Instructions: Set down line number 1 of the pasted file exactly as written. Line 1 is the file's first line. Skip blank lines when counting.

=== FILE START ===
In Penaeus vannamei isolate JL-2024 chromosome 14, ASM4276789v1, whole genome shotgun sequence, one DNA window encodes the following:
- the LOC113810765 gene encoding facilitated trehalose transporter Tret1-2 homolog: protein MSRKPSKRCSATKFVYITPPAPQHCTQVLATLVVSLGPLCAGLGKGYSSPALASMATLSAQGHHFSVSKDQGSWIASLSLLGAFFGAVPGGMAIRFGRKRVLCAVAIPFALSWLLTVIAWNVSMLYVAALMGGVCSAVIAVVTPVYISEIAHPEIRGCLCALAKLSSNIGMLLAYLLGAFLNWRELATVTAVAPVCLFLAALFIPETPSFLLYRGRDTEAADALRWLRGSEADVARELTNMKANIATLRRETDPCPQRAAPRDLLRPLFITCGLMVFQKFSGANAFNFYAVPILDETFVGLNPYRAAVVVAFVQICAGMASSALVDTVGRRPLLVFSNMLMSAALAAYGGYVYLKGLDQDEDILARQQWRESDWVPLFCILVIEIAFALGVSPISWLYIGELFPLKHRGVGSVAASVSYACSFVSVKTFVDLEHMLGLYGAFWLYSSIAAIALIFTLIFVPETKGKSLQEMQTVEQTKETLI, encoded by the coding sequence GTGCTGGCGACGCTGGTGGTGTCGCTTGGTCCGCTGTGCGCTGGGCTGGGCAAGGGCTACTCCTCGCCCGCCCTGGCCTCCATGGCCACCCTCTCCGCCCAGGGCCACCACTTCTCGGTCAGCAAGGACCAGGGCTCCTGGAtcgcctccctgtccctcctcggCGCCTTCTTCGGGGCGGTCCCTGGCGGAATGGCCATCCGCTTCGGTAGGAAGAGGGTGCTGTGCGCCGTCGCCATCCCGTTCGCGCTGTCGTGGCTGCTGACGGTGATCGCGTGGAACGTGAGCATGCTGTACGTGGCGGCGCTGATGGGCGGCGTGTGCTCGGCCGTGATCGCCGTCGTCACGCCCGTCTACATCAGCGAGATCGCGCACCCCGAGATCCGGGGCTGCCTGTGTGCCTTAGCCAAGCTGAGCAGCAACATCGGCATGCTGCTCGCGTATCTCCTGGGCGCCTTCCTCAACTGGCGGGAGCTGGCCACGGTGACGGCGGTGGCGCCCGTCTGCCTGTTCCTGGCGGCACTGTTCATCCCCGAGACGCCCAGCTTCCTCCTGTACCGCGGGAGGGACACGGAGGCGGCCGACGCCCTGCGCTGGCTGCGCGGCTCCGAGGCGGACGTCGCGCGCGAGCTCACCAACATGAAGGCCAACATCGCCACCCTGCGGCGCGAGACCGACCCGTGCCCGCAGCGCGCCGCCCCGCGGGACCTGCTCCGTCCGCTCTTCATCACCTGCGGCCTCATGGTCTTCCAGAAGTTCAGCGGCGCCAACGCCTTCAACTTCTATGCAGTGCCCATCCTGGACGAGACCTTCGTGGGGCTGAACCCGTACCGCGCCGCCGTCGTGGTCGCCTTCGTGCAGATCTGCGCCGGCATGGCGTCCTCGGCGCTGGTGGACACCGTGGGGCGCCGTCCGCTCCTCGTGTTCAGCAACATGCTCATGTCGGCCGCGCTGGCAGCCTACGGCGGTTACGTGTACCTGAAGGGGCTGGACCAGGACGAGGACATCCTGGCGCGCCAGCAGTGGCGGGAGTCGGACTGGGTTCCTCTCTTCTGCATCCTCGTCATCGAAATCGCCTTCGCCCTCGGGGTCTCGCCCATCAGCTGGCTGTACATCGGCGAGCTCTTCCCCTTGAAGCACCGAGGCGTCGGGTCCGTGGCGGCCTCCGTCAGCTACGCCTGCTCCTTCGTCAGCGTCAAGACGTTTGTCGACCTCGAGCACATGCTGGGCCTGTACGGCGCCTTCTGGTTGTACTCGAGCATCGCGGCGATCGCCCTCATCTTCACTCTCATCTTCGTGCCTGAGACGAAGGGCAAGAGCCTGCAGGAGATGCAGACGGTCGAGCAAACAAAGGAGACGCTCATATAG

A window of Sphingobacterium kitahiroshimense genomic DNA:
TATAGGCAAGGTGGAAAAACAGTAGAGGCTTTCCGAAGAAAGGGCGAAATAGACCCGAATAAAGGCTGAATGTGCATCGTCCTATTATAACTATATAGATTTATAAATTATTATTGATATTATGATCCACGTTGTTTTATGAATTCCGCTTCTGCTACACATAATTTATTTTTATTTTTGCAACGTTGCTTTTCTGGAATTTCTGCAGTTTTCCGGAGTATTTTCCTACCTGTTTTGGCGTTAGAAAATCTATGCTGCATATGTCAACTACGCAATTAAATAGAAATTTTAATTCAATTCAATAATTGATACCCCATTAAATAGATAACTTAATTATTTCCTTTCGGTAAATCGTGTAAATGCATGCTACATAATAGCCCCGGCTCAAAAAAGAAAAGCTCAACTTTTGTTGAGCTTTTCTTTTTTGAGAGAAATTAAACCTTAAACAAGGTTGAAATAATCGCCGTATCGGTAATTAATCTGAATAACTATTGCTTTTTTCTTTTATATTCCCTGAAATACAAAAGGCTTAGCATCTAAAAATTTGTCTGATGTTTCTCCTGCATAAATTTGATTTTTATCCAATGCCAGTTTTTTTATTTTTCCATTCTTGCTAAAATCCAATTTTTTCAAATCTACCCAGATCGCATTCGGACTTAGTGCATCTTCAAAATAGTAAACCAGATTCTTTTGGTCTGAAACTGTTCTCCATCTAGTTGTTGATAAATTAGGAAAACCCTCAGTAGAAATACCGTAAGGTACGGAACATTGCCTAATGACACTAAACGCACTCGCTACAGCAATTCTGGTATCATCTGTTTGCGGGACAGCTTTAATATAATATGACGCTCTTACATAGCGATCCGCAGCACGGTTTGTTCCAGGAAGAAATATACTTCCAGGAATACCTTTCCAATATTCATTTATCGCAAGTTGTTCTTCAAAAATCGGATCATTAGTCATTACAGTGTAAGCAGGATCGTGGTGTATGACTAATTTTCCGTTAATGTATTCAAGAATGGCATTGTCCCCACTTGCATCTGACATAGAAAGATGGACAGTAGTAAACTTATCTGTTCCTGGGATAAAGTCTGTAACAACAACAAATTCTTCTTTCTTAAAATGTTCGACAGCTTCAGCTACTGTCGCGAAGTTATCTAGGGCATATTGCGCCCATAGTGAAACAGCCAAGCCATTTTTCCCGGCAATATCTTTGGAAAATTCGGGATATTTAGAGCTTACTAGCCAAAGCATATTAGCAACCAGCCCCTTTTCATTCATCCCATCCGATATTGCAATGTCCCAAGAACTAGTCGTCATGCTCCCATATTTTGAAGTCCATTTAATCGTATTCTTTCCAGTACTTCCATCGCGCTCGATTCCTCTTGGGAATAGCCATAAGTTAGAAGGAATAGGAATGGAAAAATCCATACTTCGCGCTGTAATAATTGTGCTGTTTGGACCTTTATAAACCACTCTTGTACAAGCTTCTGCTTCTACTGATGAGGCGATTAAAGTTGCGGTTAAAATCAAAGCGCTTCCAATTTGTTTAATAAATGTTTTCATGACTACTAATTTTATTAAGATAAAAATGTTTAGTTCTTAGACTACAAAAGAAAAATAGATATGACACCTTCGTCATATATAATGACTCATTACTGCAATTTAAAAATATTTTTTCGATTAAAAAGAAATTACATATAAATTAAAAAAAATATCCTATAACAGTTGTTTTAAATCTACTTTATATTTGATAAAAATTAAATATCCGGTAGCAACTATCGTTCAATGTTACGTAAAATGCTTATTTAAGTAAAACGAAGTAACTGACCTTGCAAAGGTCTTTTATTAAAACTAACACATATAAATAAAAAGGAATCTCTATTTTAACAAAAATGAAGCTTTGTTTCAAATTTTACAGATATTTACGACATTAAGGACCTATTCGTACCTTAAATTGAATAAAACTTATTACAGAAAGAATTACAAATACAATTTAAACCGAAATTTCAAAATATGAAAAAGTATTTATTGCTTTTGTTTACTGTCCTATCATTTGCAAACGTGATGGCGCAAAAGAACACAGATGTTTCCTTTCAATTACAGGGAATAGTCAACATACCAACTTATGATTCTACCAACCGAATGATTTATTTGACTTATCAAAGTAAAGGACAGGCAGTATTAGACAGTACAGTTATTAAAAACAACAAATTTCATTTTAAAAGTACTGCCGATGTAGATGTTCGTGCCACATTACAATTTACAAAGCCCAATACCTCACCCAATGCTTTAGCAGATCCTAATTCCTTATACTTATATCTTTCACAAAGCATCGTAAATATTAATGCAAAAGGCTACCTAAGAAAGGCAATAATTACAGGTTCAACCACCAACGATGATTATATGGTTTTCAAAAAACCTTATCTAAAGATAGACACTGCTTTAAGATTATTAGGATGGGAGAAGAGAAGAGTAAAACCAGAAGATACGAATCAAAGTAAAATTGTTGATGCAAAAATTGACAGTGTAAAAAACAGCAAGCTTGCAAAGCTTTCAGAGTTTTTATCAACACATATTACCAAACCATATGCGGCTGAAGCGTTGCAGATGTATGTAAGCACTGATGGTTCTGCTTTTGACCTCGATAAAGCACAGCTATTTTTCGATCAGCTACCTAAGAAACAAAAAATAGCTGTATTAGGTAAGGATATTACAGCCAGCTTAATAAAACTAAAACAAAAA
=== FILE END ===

In Penaeus vannamei isolate JL-2024 chromosome 14, ASM4276789v1, whole genome shotgun sequence, one DNA window encodes the following: